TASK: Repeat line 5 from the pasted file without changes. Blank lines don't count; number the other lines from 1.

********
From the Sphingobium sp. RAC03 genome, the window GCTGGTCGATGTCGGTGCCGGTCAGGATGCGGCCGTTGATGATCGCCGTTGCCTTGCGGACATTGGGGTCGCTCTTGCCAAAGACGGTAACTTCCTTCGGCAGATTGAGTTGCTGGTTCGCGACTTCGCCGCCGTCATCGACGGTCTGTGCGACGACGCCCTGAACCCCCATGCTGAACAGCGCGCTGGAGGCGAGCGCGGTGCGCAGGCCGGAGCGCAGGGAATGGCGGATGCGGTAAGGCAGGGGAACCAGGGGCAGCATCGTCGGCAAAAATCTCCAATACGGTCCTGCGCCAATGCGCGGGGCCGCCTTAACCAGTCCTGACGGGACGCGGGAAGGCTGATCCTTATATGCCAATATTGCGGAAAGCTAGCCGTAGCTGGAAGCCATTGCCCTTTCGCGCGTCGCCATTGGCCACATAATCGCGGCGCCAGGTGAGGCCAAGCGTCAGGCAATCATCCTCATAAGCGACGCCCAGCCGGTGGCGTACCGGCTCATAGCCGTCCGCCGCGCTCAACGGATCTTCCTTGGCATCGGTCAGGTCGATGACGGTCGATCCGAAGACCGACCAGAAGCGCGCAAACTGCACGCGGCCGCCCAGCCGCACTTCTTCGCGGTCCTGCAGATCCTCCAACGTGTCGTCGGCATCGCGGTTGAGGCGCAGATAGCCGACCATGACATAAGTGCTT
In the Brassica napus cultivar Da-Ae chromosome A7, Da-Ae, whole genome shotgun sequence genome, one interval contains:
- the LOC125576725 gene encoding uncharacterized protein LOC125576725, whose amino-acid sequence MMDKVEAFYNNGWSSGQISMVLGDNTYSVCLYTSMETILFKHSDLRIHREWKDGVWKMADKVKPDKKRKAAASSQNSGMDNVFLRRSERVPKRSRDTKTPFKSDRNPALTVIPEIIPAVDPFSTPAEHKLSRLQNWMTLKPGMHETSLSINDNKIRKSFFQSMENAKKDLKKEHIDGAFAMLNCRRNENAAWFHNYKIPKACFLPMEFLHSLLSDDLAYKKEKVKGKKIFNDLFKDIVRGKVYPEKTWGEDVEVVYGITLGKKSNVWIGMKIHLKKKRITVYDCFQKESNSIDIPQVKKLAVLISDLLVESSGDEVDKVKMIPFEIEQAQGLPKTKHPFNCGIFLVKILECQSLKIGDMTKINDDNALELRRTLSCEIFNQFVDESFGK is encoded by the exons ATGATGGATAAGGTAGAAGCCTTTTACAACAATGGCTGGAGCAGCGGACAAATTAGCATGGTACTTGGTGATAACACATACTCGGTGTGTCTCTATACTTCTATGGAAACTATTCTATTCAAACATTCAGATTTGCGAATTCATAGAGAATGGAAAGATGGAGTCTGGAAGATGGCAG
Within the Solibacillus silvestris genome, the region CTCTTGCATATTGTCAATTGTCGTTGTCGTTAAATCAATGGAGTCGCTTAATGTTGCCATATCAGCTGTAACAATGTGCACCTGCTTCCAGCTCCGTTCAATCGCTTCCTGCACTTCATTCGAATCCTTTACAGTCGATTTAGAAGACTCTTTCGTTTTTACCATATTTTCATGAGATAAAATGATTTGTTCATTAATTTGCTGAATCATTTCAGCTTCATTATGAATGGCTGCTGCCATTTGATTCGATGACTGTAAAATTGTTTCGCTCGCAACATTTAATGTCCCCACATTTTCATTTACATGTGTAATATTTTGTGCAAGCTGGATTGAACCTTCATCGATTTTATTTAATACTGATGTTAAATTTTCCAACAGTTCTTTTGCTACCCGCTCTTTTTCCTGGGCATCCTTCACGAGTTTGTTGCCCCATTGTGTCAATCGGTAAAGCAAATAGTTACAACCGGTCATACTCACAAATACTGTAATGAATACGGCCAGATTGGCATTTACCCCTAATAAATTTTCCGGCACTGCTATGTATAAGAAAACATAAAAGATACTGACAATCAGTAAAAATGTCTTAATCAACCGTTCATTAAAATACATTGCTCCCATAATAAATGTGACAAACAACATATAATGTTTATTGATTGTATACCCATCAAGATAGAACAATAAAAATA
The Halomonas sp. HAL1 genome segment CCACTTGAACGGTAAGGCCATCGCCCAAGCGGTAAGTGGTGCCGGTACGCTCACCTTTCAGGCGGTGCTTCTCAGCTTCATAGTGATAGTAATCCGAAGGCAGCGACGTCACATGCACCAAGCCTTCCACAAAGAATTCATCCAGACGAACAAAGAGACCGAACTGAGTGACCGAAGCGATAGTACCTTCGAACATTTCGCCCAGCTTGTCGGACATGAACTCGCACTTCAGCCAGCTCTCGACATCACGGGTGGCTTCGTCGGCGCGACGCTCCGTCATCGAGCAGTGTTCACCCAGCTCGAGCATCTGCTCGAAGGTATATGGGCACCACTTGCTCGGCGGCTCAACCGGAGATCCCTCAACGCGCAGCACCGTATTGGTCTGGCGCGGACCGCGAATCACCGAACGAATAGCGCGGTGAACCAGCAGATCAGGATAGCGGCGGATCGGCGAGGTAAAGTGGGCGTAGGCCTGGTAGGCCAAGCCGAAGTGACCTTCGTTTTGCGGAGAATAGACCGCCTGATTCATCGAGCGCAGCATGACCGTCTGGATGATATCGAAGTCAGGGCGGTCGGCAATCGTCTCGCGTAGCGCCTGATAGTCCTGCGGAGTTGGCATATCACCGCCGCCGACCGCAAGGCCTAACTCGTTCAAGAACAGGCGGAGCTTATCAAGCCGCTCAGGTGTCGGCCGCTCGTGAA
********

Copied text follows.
The Halomonas sp. HAL1 genome segment CCACTTGAACGGTAAGGCCATCGCCCAAGCGGTAAGTGGTGCCGGTACGCTCACCTTTCAGGCGGTGCTTCTCAGCTTCATAGTGATAGTAATCCGAAGGCAGCGACGTCACATGCACCAAGCCTTCCACAAAGAATTCATCCAGACGAACAAAGAGACCGAACTGAGTGACCGAAGCGATAGTACCTTCGAACATTTCGCCCAGCTTGTCGGACATGAACTCGCACTTCAGCCAGCTCTCGACATCACGGGTGGCTTCGTCGGCGCGACGCTCCGTCATCGAGCAGTGTTCACCCAGCTCGAGCATCTGCTCGAAGGTATATGGGCACCACTTGCTCGGCGGCTCAACCGGAGATCCCTCAACGCGCAGCACCGTATTGGTCTGGCGCGGACCGCGAATCACCGAACGAATAGCGCGGTGAACCAGCAGATCAGGATAGCGGCGGATCGGCGAGGTAAAGTGGGCGTAGGCCTGGTAGGCCAAGCCGAAGTGACCTTCGTTTTGCGGAGAATAGACCGCCTGATTCATCGAGCGCAGCATGACCGTCTGGATGATATCGAAGTCAGGGCGGTCGGCAATCGTCTCGCGTAGCGCCTGATAGTCCTGCGGAGTTGGCATATCACCGCCGCCGACCGCAAGGCCTAACTCGTTCAAGAACAGGCGGAGCTTATCAAGCCGCTCAGGTGTCGGCCGCTCGTGAA